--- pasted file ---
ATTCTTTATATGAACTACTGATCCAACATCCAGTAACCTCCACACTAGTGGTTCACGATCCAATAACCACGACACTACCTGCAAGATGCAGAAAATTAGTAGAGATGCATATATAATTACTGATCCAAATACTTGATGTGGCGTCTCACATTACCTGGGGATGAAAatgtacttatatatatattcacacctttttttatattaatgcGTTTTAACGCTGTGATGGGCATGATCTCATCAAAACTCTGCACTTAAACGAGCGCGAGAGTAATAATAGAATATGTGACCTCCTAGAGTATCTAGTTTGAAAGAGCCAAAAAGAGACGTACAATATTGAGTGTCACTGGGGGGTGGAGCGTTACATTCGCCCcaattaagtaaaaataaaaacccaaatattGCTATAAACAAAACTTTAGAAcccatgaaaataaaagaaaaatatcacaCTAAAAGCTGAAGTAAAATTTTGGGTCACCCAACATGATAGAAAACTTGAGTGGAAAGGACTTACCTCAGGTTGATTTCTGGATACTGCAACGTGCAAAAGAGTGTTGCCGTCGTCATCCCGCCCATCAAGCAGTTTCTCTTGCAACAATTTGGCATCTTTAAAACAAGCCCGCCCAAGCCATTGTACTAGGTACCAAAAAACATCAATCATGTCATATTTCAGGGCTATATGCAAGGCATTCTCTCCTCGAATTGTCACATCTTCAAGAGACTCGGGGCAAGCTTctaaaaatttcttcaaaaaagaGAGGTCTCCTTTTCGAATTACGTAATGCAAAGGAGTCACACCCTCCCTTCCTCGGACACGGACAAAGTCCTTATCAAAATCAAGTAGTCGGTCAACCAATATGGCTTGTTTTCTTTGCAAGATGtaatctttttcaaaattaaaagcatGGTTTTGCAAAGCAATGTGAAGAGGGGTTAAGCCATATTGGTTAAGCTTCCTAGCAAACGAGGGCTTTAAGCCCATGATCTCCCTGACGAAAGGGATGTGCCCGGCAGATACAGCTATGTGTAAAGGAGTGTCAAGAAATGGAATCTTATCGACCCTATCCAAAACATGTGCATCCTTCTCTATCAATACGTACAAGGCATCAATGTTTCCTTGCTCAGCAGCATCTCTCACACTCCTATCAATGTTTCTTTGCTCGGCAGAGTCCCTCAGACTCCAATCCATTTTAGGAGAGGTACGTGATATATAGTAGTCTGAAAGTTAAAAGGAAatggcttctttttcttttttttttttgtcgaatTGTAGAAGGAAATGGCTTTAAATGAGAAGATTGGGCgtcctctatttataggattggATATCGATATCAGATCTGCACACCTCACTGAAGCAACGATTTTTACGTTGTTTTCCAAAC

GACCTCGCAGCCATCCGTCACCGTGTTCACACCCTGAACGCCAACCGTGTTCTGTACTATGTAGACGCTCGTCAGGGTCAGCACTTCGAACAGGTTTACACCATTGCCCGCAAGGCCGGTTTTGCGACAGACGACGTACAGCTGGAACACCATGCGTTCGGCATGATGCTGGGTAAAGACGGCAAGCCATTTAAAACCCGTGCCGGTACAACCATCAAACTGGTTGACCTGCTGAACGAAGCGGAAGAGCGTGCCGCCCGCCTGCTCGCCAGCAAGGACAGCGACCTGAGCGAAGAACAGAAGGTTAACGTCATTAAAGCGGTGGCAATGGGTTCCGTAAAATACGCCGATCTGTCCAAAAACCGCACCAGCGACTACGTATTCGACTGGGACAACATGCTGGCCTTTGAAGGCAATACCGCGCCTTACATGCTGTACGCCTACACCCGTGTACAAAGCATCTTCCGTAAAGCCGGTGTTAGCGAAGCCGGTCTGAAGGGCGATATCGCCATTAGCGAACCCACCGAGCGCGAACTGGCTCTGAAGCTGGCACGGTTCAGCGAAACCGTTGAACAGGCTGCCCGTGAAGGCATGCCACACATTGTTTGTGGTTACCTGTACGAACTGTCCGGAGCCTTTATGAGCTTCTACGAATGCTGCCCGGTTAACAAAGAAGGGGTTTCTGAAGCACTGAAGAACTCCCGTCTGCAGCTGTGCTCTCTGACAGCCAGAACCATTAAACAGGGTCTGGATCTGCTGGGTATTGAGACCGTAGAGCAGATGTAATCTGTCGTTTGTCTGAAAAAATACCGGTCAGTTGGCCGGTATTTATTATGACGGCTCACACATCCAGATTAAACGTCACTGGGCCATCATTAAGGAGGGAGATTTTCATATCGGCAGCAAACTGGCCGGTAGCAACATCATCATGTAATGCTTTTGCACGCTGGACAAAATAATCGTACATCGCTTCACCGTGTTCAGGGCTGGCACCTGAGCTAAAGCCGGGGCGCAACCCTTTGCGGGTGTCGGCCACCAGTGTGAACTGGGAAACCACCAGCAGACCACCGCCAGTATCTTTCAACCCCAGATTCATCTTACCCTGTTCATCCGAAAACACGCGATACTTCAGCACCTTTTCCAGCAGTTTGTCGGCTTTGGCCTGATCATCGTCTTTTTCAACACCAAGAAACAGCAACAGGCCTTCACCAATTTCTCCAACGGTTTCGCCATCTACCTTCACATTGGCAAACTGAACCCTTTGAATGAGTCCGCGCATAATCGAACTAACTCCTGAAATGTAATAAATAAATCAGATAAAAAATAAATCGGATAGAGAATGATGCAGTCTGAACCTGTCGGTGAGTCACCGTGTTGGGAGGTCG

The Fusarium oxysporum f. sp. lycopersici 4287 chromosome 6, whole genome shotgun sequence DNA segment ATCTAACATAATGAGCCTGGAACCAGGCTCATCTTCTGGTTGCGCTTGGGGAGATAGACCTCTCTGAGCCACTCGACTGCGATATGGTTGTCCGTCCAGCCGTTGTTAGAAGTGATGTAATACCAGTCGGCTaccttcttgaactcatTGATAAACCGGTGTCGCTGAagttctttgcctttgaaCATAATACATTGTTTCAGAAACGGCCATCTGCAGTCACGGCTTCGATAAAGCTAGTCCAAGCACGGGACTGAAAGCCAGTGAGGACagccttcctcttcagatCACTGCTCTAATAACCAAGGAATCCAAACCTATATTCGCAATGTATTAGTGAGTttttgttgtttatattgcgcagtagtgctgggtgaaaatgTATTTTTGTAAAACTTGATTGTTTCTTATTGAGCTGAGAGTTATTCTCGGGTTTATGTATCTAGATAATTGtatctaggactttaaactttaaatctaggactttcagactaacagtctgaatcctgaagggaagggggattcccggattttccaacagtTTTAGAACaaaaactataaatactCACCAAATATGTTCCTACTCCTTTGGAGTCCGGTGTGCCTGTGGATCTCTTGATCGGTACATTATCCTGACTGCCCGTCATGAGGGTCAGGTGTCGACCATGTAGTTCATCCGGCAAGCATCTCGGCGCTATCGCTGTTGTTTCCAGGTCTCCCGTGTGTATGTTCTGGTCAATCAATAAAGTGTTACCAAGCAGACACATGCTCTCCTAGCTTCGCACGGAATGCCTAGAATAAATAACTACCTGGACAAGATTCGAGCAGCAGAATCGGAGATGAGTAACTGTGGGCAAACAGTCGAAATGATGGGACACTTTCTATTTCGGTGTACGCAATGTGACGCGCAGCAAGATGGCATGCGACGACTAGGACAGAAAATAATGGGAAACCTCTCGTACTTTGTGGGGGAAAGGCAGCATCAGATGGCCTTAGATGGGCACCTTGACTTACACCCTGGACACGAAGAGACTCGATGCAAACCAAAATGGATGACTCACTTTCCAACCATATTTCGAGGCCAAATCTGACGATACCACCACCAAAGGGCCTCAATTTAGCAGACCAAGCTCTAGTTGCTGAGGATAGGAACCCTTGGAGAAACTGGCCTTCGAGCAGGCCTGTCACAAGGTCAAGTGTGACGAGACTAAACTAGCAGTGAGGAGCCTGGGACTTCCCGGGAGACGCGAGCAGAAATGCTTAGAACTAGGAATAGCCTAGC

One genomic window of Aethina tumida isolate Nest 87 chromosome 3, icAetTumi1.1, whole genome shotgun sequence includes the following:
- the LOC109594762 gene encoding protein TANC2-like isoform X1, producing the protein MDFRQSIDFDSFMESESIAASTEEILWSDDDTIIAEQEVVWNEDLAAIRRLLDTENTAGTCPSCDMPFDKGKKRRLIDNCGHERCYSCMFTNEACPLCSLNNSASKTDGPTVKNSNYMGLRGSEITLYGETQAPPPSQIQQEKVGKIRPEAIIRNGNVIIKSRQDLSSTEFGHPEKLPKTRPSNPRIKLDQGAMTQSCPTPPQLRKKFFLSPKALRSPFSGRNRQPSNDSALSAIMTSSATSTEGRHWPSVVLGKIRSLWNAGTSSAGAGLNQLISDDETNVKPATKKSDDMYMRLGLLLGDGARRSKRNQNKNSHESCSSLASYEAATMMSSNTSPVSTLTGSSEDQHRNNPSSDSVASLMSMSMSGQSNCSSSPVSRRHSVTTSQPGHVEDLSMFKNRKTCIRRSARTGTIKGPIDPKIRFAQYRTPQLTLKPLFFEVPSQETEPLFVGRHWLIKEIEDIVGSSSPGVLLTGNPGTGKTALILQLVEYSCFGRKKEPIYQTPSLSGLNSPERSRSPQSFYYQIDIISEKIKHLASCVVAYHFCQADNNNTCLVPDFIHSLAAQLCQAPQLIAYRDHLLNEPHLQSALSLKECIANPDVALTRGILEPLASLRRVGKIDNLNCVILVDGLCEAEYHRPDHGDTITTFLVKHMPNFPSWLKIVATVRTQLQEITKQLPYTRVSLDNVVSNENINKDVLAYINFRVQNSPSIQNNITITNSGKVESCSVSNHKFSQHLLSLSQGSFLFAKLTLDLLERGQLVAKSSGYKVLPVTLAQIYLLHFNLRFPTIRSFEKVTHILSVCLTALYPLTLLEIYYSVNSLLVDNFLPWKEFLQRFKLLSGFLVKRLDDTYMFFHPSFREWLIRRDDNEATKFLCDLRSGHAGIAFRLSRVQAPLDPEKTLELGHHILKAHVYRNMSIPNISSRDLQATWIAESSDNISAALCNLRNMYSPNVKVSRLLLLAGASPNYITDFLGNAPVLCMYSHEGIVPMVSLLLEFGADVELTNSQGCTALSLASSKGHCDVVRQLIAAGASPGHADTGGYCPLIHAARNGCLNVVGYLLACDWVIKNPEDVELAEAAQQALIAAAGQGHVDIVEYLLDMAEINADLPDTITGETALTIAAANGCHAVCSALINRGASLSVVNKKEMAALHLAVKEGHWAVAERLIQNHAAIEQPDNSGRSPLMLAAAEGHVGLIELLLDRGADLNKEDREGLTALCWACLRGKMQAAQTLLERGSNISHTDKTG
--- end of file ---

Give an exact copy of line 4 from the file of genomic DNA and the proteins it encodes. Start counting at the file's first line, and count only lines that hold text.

One genomic window of Aethina tumida isolate Nest 87 chromosome 3, icAetTumi1.1, whole genome shotgun sequence includes the following: